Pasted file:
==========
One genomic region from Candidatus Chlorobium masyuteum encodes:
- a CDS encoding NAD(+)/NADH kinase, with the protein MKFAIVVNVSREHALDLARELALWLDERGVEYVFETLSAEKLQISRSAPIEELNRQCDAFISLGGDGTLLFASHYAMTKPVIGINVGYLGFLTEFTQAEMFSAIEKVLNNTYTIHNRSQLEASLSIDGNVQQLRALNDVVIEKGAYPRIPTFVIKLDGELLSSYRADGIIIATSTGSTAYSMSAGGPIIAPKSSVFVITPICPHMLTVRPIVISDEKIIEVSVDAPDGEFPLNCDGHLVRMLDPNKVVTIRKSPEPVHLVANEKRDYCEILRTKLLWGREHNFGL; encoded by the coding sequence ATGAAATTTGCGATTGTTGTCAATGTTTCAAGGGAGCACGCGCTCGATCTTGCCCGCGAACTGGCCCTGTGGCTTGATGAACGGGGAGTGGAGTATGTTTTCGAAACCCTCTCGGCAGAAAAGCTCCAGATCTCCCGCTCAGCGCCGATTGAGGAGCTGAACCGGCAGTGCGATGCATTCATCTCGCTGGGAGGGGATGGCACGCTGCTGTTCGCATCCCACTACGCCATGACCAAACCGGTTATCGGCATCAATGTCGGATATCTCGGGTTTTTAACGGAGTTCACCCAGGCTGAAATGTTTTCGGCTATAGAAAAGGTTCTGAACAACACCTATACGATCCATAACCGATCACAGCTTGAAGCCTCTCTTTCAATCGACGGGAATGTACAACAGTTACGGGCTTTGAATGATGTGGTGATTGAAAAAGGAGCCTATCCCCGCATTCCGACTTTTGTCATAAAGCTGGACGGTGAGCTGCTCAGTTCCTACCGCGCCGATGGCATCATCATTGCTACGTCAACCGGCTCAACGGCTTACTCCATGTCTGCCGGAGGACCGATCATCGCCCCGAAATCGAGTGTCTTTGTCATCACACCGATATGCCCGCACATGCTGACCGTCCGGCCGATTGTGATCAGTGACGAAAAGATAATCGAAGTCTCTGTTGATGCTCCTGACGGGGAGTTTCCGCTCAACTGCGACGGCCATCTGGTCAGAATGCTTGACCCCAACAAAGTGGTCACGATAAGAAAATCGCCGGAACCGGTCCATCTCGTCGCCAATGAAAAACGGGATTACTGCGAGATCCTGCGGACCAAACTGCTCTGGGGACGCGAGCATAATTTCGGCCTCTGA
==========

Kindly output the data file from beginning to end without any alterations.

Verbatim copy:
One genomic region from Candidatus Chlorobium masyuteum encodes:
- a CDS encoding NAD(+)/NADH kinase, with the protein MKFAIVVNVSREHALDLARELALWLDERGVEYVFETLSAEKLQISRSAPIEELNRQCDAFISLGGDGTLLFASHYAMTKPVIGINVGYLGFLTEFTQAEMFSAIEKVLNNTYTIHNRSQLEASLSIDGNVQQLRALNDVVIEKGAYPRIPTFVIKLDGELLSSYRADGIIIATSTGSTAYSMSAGGPIIAPKSSVFVITPICPHMLTVRPIVISDEKIIEVSVDAPDGEFPLNCDGHLVRMLDPNKVVTIRKSPEPVHLVANEKRDYCEILRTKLLWGREHNFGL; encoded by the coding sequence ATGAAATTTGCGATTGTTGTCAATGTTTCAAGGGAGCACGCGCTCGATCTTGCCCGCGAACTGGCCCTGTGGCTTGATGAACGGGGAGTGGAGTATGTTTTCGAAACCCTCTCGGCAGAAAAGCTCCAGATCTCCCGCTCAGCGCCGATTGAGGAGCTGAACCGGCAGTGCGATGCATTCATCTCGCTGGGAGGGGATGGCACGCTGCTGTTCGCATCCCACTACGCCATGACCAAACCGGTTATCGGCATCAATGTCGGATATCTCGGGTTTTTAACGGAGTTCACCCAGGCTGAAATGTTTTCGGCTATAGAAAAGGTTCTGAACAACACCTATACGATCCATAACCGATCACAGCTTGAAGCCTCTCTTTCAATCGACGGGAATGTACAACAGTTACGGGCTTTGAATGATGTGGTGATTGAAAAAGGAGCCTATCCCCGCATTCCGACTTTTGTCATAAAGCTGGACGGTGAGCTGCTCAGTTCCTACCGCGCCGATGGCATCATCATTGCTACGTCAACCGGCTCAACGGCTTACTCCATGTCTGCCGGAGGACCGATCATCGCCCCGAAATCGAGTGTCTTTGTCATCACACCGATATGCCCGCACATGCTGACCGTCCGGCCGATTGTGATCAGTGACGAAAAGATAATCGAAGTCTCTGTTGATGCTCCTGACGGGGAGTTTCCGCTCAACTGCGACGGCCATCTGGTCAGAATGCTTGACCCCAACAAAGTGGTCACGATAAGAAAATCGCCGGAACCGGTCCATCTCGTCGCCAATGAAAAACGGGATTACTGCGAGATCCTGCGGACCAAACTGCTCTGGGGACGCGAGCATAATTTCGGCCTCTGA